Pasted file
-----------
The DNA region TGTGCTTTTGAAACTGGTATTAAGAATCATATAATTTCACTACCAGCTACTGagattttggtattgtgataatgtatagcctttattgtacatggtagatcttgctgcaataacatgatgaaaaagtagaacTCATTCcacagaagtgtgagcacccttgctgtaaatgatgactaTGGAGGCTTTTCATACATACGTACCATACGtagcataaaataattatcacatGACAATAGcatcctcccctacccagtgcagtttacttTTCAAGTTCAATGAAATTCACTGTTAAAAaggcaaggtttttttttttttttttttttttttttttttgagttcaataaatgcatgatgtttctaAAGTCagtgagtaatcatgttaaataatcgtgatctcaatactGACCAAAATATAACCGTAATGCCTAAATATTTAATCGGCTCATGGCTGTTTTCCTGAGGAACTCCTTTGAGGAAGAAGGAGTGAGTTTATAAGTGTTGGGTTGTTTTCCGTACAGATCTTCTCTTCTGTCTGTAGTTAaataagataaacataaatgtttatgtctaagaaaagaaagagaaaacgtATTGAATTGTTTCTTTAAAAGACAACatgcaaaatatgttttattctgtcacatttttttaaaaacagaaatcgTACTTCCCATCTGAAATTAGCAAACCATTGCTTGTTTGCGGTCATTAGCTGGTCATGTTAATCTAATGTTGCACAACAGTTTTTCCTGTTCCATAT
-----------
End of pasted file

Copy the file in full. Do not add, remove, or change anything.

The DNA region TGTGCTTTTGAAACTGGTATTAAGAATCATATAATTTCACTACCAGCTACTGagattttggtattgtgataatgtatagcctttattgtacatggtagatcttgctgcaataacatgatgaaaaagtagaacTCATTCcacagaagtgtgagcacccttgctgtaaatgatgactaTGGAGGCTTTTCATACATACGTACCATACGtagcataaaataattatcacatGACAATAGcatcctcccctacccagtgcagtttacttTTCAAGTTCAATGAAATTCACTGTTAAAAaggcaaggtttttttttttttttttttttttttttttttgagttcaataaatgcatgatgtttctaAAGTCagtgagtaatcatgttaaataatcgtgatctcaatactGACCAAAATATAACCGTAATGCCTAAATATTTAATCGGCTCATGGCTGTTTTCCTGAGGAACTCCTTTGAGGAAGAAGGAGTGAGTTTATAAGTGTTGGGTTGTTTTCCGTACAGATCTTCTCTTCTGTCTGTAGTTAaataagataaacataaatgtttatgtctaagaaaagaaagagaaaacgtATTGAATTGTTTCTTTAAAAGACAACatgcaaaatatgttttattctgtcacatttttttaaaaacagaaatcgTACTTCCCATCTGAAATTAGCAAACCATTGCTTGTTTGCGGTCATTAGCTGGTCATGTTAATCTAATGTTGCACAACAGTTTTTCCTGTTCCATAT